5. This is really great that you are doing this and bringing this type of education to kids. And not only for the songbirds, but also for the Raptors, Corvids and and other large birds often targeted and not just by BB Guns and nor just by kids. It sounds like a really great program and I hope it makes a difference. Great article as well.

  6. Hi there,

    Though Black-billed Magpies, Cowbirds, House Sparrows, European Starlings and Domestic Pigeons can be killed, there are some strict regulations in place. Please see the rule (R657-3-7. Take of Nuisance Birds and Mammals.) for details.

  7. Hi, I agree with you on songbirds and city birds. But what about crows? Can they be legally hunted or not? I personally see them as pests. Numerous times I have seen they kill pheasant chicks/eggs and many other game bird species. I would like to know, to improve game bird numbers.

  8. Even though crows are only short-distance migrators, they are protected by the Migratory Bird Treaty Act of 1918. That being the case, they’re governed by federal law. The law allows for killing certain corvids, like magpies and crows, in certain depredation situation without obtaining a permit, but in general, intentionally killing crows is a violation of federal law.

  9. I am genuinely interested in taking Eurasian collard doves by air rifle with-in city limits. I would like to know if this is legal or no. What about baiting for them?

  10. I have also been looking over the State, County, and City laws for SLC and cannot tell if you can take Eurasian Collared Doves in the city with an air rifle. Anyone have a link that can clear this up?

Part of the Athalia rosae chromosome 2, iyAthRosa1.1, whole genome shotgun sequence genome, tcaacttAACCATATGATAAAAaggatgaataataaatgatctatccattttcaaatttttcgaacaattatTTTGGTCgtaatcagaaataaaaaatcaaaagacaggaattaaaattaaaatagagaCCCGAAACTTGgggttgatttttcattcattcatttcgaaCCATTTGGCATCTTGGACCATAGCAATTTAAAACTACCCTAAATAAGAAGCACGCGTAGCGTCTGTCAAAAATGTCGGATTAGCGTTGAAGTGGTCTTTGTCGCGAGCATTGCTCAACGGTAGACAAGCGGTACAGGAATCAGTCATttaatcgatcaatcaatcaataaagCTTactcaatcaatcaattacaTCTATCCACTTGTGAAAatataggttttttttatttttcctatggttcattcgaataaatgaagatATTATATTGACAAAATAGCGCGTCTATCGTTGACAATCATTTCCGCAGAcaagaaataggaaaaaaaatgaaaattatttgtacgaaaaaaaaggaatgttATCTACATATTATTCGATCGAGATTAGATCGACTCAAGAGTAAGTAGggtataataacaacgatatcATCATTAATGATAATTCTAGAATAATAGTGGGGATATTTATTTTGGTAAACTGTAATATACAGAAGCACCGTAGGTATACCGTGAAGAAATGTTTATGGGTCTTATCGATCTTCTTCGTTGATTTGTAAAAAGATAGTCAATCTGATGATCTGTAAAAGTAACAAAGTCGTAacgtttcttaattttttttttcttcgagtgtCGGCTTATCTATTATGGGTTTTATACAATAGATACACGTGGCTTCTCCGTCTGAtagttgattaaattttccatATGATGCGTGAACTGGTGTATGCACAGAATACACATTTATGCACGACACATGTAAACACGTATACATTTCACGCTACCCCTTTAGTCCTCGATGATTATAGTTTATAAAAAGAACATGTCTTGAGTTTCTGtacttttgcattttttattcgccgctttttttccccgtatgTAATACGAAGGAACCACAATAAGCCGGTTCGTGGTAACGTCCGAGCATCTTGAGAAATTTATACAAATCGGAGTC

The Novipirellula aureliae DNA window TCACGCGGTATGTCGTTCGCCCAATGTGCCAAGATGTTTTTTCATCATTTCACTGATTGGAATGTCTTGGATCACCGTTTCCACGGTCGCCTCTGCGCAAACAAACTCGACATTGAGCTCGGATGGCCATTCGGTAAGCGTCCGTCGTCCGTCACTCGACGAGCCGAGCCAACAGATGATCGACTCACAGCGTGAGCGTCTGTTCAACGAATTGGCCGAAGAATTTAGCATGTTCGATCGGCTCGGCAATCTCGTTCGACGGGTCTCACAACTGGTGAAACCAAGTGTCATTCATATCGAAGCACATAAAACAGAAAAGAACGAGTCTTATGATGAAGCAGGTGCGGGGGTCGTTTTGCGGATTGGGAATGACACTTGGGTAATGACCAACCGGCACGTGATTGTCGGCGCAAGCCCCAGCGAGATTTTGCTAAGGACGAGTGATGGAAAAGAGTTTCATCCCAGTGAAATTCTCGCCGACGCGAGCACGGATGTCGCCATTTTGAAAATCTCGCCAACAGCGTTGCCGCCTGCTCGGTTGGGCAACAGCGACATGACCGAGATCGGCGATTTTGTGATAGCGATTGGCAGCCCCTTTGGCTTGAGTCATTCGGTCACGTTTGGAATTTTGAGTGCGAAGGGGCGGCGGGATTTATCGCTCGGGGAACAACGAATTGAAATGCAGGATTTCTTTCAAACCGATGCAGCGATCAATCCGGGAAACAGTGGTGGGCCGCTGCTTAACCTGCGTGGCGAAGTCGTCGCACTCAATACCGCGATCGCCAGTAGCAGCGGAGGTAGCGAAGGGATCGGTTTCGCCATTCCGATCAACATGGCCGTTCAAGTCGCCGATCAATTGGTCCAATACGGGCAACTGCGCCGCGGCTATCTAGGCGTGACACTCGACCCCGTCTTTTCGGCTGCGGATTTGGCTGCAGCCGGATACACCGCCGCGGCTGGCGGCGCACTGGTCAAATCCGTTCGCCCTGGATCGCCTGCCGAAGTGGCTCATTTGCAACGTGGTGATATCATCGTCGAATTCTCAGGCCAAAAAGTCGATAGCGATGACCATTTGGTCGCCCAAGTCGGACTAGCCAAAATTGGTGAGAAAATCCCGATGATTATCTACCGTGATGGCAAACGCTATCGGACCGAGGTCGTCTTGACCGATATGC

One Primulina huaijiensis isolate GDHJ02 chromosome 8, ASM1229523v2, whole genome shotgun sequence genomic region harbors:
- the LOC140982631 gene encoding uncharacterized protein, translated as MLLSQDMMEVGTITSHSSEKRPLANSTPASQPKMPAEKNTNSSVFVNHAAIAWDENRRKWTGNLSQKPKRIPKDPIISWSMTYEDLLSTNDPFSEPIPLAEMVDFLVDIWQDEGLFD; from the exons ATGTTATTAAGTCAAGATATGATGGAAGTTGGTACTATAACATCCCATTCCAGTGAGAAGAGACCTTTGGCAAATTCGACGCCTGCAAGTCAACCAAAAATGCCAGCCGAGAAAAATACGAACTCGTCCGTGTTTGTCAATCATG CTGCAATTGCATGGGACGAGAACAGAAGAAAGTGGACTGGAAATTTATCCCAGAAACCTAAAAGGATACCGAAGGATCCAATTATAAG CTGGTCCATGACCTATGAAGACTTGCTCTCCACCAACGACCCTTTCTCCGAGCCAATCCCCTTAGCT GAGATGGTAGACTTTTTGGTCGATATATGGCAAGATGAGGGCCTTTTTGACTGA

11. Wayne H. Whaley

    To John (of Aug. 9, 2013) No Crows cannot legally be hunted. What to you is a “pest” is to other bird lovers an amazingly intelligent and beautiful bird. And I suspect what you saw killing pheasant chicks/eggs was really a raven.

  12. David,

    Each incorporated municipality has their own rules, but many prohibit the discharge of firearms or anything like a firearm (blowgun, air rifle, crossbow, etc.). We do believe it is illegal to shoot air rifles in SLC. But you could always check! The best advice we could give would be to check with your local city officials for specific boundaries and limitations. As far as collared doves are concerned, they aren’t a legally protected species and can be taken whenever and however someone would like.

  13. What is a good way to discourage magpies from hanging out in my yard? They are quite destructive and “heckle” smaller birds that like to perch in my trees.